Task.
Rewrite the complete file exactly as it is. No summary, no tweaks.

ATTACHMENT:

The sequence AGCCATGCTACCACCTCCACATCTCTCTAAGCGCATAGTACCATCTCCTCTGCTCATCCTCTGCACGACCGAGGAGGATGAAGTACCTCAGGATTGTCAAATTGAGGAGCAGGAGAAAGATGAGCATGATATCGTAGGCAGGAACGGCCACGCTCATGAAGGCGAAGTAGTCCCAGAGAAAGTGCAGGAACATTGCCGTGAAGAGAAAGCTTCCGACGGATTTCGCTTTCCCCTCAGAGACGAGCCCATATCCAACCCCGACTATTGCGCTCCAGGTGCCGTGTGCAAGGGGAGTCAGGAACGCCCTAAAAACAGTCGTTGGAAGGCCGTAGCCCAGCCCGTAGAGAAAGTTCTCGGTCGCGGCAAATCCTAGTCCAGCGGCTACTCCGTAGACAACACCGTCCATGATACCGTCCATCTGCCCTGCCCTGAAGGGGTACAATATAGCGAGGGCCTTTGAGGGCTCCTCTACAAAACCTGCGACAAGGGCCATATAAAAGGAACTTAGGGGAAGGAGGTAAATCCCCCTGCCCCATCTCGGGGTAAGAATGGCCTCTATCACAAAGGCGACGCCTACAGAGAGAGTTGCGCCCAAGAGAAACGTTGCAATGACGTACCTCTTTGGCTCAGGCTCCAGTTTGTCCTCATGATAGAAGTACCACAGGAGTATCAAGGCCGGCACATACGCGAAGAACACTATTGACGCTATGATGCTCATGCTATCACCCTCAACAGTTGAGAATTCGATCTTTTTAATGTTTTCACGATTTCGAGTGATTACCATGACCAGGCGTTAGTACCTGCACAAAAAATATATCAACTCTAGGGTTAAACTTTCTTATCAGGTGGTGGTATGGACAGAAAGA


The sequence AGCCATGCTACCACCTCCACATCTCTCTAAGCGCATAGTACCATCTCCTCTGCTCATCCTCTGCACGACCGAGGAGGATGAAGTACCTCAGGATTGTCAAATTGAGGAGCAGGAGAAAGATGAGCATGATATCGTAGGCAGGAACGGCCACGCTCATGAAGGCGAAGTAGTCCCAGAGAAAGTGCAGGAACATTGCCGTGAAGAGAAAGCTTCCGACGGATTTCGCTTTCCCCTCAGAGACGAGCCCATATCCAACCCCGACTATTGCGCTCCAGGTGCCGTGTGCAAGGGGAGTCAGGAACGCCCTAAAAACAGTCGTTGGAAGGCCGTAGCCCAGCCCGTAGAGAAAGTTCTCGGTCGCGGCAAATCCTAGTCCAGCGGCTACTCCGTAGACAACACCGTCCATGATACCGTCCATCTGCCCTGCCCTGAAGGGGTACAATATAGCGAGGGCCTTTGAGGGCTCCTCTACAAAACCTGCGACAAGGGCCATATAAAAGGAACTTAGGGGAAGGAGGTAAATCCCCCTGCCCCATCTCGGGGTAAGAATGGCCTCTATCACAAAGGCGACGCCTACAGAGAGAGTTGCGCCCAAGAGAAACGTTGCAATGACGTACCTCTTTGGCTCAGGCTCCAGTTTGTCCTCATGATAGAAGTACCACAGGAGTATCAAGGCCGGCACATACGCGAAGAACACTATTGACGCTATGATGCTCATGCTATCACCCTCAACAGTTGAGAATTCGATCTTTTTAATGTTTTCACGATTTCGAGTGATTACCATGACCAGGCGTTAGTACCTGCACAAAAAATATATCAACTCTAGGGTTAAACTTTCTTATCAGGTGGTGGTATGGACAGAAAGA